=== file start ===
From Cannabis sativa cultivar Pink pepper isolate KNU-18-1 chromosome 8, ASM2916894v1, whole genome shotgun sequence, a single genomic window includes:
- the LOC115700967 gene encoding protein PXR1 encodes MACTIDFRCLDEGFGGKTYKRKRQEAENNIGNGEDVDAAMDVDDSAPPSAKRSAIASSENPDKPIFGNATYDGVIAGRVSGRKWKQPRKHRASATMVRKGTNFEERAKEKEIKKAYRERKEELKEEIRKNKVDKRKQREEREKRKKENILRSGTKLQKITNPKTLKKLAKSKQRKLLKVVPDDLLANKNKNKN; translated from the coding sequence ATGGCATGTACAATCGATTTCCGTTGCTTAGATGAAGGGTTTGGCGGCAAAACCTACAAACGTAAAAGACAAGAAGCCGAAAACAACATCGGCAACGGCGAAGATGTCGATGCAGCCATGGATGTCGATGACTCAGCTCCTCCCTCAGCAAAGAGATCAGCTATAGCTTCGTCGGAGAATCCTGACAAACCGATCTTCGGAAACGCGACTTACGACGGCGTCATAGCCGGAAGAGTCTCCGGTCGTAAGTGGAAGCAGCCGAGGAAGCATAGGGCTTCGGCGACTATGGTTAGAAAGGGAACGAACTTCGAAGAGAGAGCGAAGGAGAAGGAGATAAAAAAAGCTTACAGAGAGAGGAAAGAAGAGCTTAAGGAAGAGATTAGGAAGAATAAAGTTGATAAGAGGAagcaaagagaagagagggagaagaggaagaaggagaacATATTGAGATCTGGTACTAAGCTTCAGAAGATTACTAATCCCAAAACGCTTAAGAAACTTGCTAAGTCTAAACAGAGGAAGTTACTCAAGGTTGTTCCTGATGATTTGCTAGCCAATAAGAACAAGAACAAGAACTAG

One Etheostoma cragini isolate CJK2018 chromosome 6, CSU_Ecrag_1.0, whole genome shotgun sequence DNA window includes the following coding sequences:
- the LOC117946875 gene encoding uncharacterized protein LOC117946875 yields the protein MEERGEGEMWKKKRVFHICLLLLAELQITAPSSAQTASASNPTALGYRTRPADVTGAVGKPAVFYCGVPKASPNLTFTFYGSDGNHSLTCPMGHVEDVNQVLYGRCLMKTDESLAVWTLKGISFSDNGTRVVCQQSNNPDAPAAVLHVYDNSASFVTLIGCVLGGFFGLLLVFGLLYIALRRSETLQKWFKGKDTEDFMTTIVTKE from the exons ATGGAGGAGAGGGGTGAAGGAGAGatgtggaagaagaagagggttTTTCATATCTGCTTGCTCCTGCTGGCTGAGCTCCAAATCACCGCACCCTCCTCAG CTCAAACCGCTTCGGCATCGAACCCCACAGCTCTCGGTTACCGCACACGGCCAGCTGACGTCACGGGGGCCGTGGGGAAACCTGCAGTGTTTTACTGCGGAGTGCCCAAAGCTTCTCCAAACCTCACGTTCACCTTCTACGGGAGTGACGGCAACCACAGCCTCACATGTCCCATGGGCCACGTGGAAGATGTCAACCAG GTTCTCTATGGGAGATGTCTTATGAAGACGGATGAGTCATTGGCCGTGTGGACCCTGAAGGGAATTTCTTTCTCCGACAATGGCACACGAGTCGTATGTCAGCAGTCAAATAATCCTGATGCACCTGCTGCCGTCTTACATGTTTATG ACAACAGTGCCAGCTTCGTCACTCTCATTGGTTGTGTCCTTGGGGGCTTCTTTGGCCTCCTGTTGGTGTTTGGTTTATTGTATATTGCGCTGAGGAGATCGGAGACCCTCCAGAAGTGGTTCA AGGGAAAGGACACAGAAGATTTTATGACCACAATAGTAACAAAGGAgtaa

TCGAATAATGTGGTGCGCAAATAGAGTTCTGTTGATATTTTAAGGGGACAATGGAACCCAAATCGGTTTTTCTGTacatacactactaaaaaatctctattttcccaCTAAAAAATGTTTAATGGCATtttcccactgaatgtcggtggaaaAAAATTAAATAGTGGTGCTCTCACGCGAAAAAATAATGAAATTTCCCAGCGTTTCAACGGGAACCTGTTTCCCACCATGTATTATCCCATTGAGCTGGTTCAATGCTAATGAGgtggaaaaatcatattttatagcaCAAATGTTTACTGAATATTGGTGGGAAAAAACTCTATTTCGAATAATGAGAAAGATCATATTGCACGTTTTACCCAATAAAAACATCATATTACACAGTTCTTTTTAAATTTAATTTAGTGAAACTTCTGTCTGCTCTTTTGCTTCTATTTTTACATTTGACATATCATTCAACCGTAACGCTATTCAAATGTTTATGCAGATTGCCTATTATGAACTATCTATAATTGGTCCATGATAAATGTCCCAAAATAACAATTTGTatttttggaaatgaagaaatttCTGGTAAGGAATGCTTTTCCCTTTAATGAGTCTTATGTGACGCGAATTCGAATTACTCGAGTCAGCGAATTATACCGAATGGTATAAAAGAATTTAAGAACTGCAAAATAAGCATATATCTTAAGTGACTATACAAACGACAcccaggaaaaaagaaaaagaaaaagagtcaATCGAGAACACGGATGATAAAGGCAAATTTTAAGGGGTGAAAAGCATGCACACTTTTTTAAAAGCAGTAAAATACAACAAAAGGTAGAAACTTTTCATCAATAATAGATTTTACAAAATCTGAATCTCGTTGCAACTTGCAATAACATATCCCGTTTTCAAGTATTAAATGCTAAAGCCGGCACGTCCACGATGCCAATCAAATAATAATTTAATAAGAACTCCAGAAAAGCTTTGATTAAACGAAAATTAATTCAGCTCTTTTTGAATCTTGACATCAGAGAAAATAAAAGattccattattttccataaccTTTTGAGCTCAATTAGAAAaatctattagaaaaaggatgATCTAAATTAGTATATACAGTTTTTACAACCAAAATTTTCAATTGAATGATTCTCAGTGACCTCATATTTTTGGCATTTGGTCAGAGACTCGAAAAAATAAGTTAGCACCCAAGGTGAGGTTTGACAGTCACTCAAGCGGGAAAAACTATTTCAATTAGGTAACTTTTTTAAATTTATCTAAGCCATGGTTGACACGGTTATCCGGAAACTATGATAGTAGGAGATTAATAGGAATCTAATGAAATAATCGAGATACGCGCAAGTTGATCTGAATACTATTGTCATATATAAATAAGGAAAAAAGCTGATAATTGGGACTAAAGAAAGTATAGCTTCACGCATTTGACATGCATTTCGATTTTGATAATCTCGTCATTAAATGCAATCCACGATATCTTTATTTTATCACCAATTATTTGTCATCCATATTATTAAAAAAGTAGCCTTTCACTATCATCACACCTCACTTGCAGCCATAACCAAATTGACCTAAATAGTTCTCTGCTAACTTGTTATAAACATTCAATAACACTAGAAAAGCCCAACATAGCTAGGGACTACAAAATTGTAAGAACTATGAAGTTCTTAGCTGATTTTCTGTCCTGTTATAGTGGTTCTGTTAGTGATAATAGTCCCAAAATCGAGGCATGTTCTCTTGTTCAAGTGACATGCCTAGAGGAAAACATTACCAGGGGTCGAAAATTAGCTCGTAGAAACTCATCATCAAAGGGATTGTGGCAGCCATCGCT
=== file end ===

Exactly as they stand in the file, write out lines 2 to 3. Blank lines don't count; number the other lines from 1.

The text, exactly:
- the LOC115700967 gene encoding protein PXR1 encodes MACTIDFRCLDEGFGGKTYKRKRQEAENNIGNGEDVDAAMDVDDSAPPSAKRSAIASSENPDKPIFGNATYDGVIAGRVSGRKWKQPRKHRASATMVRKGTNFEERAKEKEIKKAYRERKEELKEEIRKNKVDKRKQREEREKRKKENILRSGTKLQKITNPKTLKKLAKSKQRKLLKVVPDDLLANKNKNKN; translated from the coding sequence ATGGCATGTACAATCGATTTCCGTTGCTTAGATGAAGGGTTTGGCGGCAAAACCTACAAACGTAAAAGACAAGAAGCCGAAAACAACATCGGCAACGGCGAAGATGTCGATGCAGCCATGGATGTCGATGACTCAGCTCCTCCCTCAGCAAAGAGATCAGCTATAGCTTCGTCGGAGAATCCTGACAAACCGATCTTCGGAAACGCGACTTACGACGGCGTCATAGCCGGAAGAGTCTCCGGTCGTAAGTGGAAGCAGCCGAGGAAGCATAGGGCTTCGGCGACTATGGTTAGAAAGGGAACGAACTTCGAAGAGAGAGCGAAGGAGAAGGAGATAAAAAAAGCTTACAGAGAGAGGAAAGAAGAGCTTAAGGAAGAGATTAGGAAGAATAAAGTTGATAAGAGGAagcaaagagaagagagggagaagaggaagaaggagaacATATTGAGATCTGGTACTAAGCTTCAGAAGATTACTAATCCCAAAACGCTTAAGAAACTTGCTAAGTCTAAACAGAGGAAGTTACTCAAGGTTGTTCCTGATGATTTGCTAGCCAATAAGAACAAGAACAAGAACTAG

One Etheostoma cragini isolate CJK2018 chromosome 6, CSU_Ecrag_1.0, whole genome shotgun sequence DNA window includes the following coding sequences: